7 Wrestling moves that are banned
These moves are too controversial and/or too dangerous for modern wrestling.
It might seem strange to some that pro wrestling, which relies on pre-determined victors and scripts, would have banned manoeuvres.
Looking deeper at the subject will lead to the conclusion that there are, much of the time, good reasons for these moves to be outlawed. Sometimes it's a matter of the move being dangerous, and liable to result in injury for one or both of the performers.
Other times, the move might be associated with a controversial figure in sports entertainment, or create controversy that the promoters would wish to avoid.
Over the years there have been numerous moves outlawed by wrestling federations. Here are seven of the most famous.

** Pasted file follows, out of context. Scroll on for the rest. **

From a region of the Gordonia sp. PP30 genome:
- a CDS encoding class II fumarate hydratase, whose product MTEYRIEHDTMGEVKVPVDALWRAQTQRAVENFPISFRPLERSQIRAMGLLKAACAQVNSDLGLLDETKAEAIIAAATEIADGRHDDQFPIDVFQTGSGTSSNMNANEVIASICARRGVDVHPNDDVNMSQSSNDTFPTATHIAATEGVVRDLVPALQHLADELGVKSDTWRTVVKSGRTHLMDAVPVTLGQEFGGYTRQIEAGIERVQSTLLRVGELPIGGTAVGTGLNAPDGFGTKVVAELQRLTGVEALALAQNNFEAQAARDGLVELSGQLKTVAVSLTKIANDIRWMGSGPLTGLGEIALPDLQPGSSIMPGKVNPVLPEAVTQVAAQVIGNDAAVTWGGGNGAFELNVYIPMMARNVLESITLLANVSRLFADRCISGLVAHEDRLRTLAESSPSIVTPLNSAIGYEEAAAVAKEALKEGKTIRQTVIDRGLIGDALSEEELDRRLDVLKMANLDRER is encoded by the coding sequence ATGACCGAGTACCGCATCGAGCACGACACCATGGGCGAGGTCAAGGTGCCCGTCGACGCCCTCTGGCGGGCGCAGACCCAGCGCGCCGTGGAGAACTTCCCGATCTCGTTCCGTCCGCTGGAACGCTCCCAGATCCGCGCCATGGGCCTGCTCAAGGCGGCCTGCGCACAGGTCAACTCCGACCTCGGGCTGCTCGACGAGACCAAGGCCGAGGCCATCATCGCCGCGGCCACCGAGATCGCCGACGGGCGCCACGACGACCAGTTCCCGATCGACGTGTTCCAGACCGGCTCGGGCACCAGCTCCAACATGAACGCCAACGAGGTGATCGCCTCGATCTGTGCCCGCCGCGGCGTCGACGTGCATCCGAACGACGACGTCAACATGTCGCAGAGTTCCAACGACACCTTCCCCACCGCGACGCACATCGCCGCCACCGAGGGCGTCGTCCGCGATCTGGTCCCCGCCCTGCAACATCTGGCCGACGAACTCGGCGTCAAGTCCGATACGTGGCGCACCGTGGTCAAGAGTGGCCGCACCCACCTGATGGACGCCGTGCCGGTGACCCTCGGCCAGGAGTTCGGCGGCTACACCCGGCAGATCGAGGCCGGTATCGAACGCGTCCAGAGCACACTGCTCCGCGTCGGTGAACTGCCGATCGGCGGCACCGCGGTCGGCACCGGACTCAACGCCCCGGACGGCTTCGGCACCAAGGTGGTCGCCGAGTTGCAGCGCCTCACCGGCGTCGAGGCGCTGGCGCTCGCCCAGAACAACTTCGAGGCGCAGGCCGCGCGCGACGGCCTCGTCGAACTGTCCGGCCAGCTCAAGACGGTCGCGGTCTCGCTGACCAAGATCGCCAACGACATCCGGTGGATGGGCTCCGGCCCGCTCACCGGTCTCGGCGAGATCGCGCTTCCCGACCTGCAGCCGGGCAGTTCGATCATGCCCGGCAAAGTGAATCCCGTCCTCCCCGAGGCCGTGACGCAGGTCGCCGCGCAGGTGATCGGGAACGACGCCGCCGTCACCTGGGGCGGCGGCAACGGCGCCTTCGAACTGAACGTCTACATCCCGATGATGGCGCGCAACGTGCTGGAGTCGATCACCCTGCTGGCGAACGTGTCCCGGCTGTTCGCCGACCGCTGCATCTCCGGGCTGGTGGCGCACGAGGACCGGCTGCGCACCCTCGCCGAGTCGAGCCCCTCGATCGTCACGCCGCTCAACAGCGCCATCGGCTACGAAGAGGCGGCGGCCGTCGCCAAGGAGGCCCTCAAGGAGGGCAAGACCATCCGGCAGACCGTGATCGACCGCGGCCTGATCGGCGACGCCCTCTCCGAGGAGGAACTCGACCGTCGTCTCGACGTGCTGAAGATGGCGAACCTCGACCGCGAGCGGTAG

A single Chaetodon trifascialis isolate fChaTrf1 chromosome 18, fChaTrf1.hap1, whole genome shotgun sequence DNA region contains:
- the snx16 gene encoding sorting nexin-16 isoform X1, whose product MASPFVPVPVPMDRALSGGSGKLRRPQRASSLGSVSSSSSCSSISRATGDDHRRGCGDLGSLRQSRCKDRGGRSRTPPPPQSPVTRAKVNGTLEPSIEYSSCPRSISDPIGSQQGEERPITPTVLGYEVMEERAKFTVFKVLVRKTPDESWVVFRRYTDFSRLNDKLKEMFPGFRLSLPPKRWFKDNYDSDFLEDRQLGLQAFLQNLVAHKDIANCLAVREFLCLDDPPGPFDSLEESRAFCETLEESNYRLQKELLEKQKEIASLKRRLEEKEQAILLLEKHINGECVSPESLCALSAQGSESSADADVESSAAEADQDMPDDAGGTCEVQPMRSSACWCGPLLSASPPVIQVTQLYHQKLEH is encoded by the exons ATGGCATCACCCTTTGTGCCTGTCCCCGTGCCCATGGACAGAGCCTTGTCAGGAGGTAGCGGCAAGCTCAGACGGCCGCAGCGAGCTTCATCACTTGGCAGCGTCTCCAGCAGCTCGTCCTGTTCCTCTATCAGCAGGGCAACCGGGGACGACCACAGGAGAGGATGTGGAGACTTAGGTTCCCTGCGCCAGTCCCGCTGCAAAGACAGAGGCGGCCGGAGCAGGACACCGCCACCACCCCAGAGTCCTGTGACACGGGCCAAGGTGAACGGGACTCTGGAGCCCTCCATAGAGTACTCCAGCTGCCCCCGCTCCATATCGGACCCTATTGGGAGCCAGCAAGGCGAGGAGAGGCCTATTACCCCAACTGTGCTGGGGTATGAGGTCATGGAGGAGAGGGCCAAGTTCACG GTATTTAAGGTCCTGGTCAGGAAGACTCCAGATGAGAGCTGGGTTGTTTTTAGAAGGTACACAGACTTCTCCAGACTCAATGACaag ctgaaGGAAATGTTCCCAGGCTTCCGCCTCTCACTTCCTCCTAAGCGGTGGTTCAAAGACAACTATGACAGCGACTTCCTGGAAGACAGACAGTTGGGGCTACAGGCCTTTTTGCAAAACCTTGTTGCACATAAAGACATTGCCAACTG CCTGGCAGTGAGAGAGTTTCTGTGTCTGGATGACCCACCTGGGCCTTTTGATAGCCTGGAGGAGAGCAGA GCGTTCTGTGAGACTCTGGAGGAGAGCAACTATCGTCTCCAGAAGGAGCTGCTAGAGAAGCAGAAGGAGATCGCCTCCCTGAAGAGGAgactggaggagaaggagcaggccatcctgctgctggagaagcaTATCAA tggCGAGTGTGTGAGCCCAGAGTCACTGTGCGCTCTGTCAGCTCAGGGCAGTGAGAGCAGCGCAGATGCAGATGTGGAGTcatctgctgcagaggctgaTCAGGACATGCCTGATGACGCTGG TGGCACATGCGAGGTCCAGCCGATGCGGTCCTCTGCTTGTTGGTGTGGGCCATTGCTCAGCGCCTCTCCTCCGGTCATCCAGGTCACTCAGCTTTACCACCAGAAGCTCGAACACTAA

#7 The Piledriver (Classic)
The piledriver is a move with many variations. There's the classic piledriver, which involves simply sitting down backwards with your opponent inverted.
Then there's the high spike piledriver, made famous by Mr Wonderful Paul Orndorff, which involves a jumping motion. Terry Funk made famous a version called the running Piledriver where he took several steps back before delivering it. Jerry Lynn used a cradle piledriver which looked brutal as all get out.
These days, the traditional piledriver, where one puts their stomach to their victim's back, is almost unseen.
Why the move was banned: Many wrestlers have been injured by the move, most notably (and visibly) Stone Cold Steve Austin.
Who has banned the move: The WWE banned all piledriver variations in 2000, citing safety concerns. Undertaker and Kane were 'grandfathered,' meaning they were allowed to continue using the move as it was a signature and they were using it before the ban.
Most independent promotions do not ban the piledriver but discourage its use except among the most elite of competitors. Notably, Ring of Honor allows all versions of the Piledriver, but even there its use is rare.